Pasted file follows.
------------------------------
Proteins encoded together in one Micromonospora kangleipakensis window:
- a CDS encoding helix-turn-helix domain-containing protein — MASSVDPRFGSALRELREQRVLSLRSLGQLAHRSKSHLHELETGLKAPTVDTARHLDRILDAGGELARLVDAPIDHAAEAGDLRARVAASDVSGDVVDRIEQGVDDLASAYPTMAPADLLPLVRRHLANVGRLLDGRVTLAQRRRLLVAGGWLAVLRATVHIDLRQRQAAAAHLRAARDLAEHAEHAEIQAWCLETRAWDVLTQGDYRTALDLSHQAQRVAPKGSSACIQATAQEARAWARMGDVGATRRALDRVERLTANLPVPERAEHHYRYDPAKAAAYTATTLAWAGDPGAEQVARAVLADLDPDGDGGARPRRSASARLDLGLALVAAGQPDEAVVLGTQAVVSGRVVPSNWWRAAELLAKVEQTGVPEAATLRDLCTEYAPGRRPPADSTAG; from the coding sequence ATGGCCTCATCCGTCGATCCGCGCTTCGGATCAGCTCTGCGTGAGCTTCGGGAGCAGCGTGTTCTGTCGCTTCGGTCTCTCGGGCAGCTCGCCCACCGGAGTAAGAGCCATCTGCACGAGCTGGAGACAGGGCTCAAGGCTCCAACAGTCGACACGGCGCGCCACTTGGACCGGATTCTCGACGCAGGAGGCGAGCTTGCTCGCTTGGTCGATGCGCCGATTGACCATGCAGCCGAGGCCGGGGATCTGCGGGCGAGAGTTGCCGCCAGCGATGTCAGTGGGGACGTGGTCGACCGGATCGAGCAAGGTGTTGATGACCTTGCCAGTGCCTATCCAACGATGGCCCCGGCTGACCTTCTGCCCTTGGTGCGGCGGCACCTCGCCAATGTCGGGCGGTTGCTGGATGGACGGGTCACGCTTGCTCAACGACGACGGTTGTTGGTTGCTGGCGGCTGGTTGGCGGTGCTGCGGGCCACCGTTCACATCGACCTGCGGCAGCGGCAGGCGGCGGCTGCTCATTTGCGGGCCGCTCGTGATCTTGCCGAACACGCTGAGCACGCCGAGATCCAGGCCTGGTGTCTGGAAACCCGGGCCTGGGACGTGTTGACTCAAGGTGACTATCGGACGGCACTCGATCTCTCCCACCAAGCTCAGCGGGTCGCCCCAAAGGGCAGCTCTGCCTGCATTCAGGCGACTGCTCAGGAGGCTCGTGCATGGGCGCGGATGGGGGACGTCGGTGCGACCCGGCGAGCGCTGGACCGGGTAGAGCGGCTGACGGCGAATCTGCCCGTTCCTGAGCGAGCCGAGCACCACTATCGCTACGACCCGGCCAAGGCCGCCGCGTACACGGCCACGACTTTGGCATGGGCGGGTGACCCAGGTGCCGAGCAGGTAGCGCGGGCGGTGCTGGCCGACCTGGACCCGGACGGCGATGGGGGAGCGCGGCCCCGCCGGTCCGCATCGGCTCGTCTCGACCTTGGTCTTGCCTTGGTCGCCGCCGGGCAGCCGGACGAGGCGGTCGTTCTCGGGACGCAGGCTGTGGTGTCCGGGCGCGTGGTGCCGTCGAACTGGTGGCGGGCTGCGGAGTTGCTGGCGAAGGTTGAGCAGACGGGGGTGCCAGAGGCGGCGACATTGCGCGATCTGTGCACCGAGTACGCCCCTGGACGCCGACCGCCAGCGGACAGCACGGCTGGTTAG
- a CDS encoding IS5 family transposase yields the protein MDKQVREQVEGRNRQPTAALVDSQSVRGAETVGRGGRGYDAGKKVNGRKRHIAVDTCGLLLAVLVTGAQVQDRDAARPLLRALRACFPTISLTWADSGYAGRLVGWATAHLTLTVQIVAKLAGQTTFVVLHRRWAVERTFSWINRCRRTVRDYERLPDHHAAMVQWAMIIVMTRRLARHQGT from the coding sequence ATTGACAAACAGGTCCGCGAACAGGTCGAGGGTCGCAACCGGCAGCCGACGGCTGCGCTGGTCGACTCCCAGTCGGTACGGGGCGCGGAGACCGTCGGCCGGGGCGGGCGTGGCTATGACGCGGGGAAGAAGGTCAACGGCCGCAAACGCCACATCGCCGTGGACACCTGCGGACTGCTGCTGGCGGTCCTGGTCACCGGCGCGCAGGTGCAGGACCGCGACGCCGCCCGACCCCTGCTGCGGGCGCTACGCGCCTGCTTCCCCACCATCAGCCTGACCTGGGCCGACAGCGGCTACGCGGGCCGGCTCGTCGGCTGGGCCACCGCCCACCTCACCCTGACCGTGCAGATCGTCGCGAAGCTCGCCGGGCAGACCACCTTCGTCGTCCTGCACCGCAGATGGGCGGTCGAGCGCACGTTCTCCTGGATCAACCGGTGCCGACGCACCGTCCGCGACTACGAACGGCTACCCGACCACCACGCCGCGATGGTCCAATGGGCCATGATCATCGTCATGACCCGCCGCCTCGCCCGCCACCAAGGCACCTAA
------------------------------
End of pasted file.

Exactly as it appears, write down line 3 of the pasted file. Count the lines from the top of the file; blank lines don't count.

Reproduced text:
- a CDS encoding IS5 family transposase yields the protein MDKQVREQVEGRNRQPTAALVDSQSVRGAETVGRGGRGYDAGKKVNGRKRHIAVDTCGLLLAVLVTGAQVQDRDAARPLLRALRACFPTISLTWADSGYAGRLVGWATAHLTLTVQIVAKLAGQTTFVVLHRRWAVERTFSWINRCRRTVRDYERLPDHHAAMVQWAMIIVMTRRLARHQGT from the coding sequence ATTGACAAACAGGTCCGCGAACAGGTCGAGGGTCGCAACCGGCAGCCGACGGCTGCGCTGGTCGACTCCCAGTCGGTACGGGGCGCGGAGACCGTCGGCCGGGGCGGGCGTGGCTATGACGCGGGGAAGAAGGTCAACGGCCGCAAACGCCACATCGCCGTGGACACCTGCGGACTGCTGCTGGCGGTCCTGGTCACCGGCGCGCAGGTGCAGGACCGCGACGCCGCCCGACCCCTGCTGCGGGCGCTACGCGCCTGCTTCCCCACCATCAGCCTGACCTGGGCCGACAGCGGCTACGCGGGCCGGCTCGTCGGCTGGGCCACCGCCCACCTCACCCTGACCGTGCAGATCGTCGCGAAGCTCGCCGGGCAGACCACCTTCGTCGTCCTGCACCGCAGATGGGCGGTCGAGCGCACGTTCTCCTGGATCAACCGGTGCCGACGCACCGTCCGCGACTACGAACGGCTACCCGACCACCACGCCGCGATGGTCCAATGGGCCATGATCATCGTCATGACCCGCCGCCTCGCCCGCCACCAAGGCACCTAA